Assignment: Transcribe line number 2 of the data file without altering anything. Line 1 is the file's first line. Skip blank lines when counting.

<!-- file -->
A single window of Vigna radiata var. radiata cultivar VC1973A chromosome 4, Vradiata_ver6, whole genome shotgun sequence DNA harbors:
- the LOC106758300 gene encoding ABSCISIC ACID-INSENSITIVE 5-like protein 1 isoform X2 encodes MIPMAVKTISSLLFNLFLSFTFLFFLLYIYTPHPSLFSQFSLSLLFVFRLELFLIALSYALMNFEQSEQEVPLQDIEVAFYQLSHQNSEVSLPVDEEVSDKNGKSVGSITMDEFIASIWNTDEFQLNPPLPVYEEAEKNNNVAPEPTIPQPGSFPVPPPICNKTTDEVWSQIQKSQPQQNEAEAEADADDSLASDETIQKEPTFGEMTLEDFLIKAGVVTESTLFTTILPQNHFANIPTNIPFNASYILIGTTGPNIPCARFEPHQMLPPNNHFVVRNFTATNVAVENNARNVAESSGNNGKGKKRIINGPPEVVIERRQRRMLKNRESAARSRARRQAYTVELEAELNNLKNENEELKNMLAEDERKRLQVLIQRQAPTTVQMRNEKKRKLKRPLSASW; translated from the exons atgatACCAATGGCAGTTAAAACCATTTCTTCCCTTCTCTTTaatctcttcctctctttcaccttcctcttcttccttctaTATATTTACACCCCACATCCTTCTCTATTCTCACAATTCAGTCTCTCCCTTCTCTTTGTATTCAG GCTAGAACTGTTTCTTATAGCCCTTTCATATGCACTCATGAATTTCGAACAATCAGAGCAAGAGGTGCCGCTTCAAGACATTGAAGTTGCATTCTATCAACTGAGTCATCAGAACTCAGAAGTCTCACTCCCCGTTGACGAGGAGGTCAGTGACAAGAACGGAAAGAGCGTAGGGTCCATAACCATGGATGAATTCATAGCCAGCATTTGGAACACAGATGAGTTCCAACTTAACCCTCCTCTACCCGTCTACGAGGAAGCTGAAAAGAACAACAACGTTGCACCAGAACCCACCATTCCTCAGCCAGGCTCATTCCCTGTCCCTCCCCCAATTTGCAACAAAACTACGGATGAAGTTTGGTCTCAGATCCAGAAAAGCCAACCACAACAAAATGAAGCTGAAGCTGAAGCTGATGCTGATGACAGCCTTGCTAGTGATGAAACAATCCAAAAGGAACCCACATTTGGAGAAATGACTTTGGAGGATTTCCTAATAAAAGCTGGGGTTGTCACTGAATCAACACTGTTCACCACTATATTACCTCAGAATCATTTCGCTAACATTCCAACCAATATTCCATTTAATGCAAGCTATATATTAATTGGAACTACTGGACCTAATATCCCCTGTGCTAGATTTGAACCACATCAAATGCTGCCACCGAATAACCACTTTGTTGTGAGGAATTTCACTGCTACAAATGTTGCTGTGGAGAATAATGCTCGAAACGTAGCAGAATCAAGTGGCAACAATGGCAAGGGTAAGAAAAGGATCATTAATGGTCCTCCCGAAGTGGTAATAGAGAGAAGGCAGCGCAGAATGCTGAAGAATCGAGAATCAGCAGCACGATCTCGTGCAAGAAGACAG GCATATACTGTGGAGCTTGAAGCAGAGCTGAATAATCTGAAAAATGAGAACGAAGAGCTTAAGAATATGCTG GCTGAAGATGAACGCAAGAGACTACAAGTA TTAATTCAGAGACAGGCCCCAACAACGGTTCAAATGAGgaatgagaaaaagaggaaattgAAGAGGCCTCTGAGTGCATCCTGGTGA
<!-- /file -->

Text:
- the LOC106758300 gene encoding ABSCISIC ACID-INSENSITIVE 5-like protein 1 isoform X2 encodes MIPMAVKTISSLLFNLFLSFTFLFFLLYIYTPHPSLFSQFSLSLLFVFRLELFLIALSYALMNFEQSEQEVPLQDIEVAFYQLSHQNSEVSLPVDEEVSDKNGKSVGSITMDEFIASIWNTDEFQLNPPLPVYEEAEKNNNVAPEPTIPQPGSFPVPPPICNKTTDEVWSQIQKSQPQQNEAEAEADADDSLASDETIQKEPTFGEMTLEDFLIKAGVVTESTLFTTILPQNHFANIPTNIPFNASYILIGTTGPNIPCARFEPHQMLPPNNHFVVRNFTATNVAVENNARNVAESSGNNGKGKKRIINGPPEVVIERRQRRMLKNRESAARSRARRQAYTVELEAELNNLKNENEELKNMLAEDERKRLQVLIQRQAPTTVQMRNEKKRKLKRPLSASW; translated from the exons atgatACCAATGGCAGTTAAAACCATTTCTTCCCTTCTCTTTaatctcttcctctctttcaccttcctcttcttccttctaTATATTTACACCCCACATCCTTCTCTATTCTCACAATTCAGTCTCTCCCTTCTCTTTGTATTCAG GCTAGAACTGTTTCTTATAGCCCTTTCATATGCACTCATGAATTTCGAACAATCAGAGCAAGAGGTGCCGCTTCAAGACATTGAAGTTGCATTCTATCAACTGAGTCATCAGAACTCAGAAGTCTCACTCCCCGTTGACGAGGAGGTCAGTGACAAGAACGGAAAGAGCGTAGGGTCCATAACCATGGATGAATTCATAGCCAGCATTTGGAACACAGATGAGTTCCAACTTAACCCTCCTCTACCCGTCTACGAGGAAGCTGAAAAGAACAACAACGTTGCACCAGAACCCACCATTCCTCAGCCAGGCTCATTCCCTGTCCCTCCCCCAATTTGCAACAAAACTACGGATGAAGTTTGGTCTCAGATCCAGAAAAGCCAACCACAACAAAATGAAGCTGAAGCTGAAGCTGATGCTGATGACAGCCTTGCTAGTGATGAAACAATCCAAAAGGAACCCACATTTGGAGAAATGACTTTGGAGGATTTCCTAATAAAAGCTGGGGTTGTCACTGAATCAACACTGTTCACCACTATATTACCTCAGAATCATTTCGCTAACATTCCAACCAATATTCCATTTAATGCAAGCTATATATTAATTGGAACTACTGGACCTAATATCCCCTGTGCTAGATTTGAACCACATCAAATGCTGCCACCGAATAACCACTTTGTTGTGAGGAATTTCACTGCTACAAATGTTGCTGTGGAGAATAATGCTCGAAACGTAGCAGAATCAAGTGGCAACAATGGCAAGGGTAAGAAAAGGATCATTAATGGTCCTCCCGAAGTGGTAATAGAGAGAAGGCAGCGCAGAATGCTGAAGAATCGAGAATCAGCAGCACGATCTCGTGCAAGAAGACAG GCATATACTGTGGAGCTTGAAGCAGAGCTGAATAATCTGAAAAATGAGAACGAAGAGCTTAAGAATATGCTG GCTGAAGATGAACGCAAGAGACTACAAGTA TTAATTCAGAGACAGGCCCCAACAACGGTTCAAATGAGgaatgagaaaaagaggaaattgAAGAGGCCTCTGAGTGCATCCTGGTGA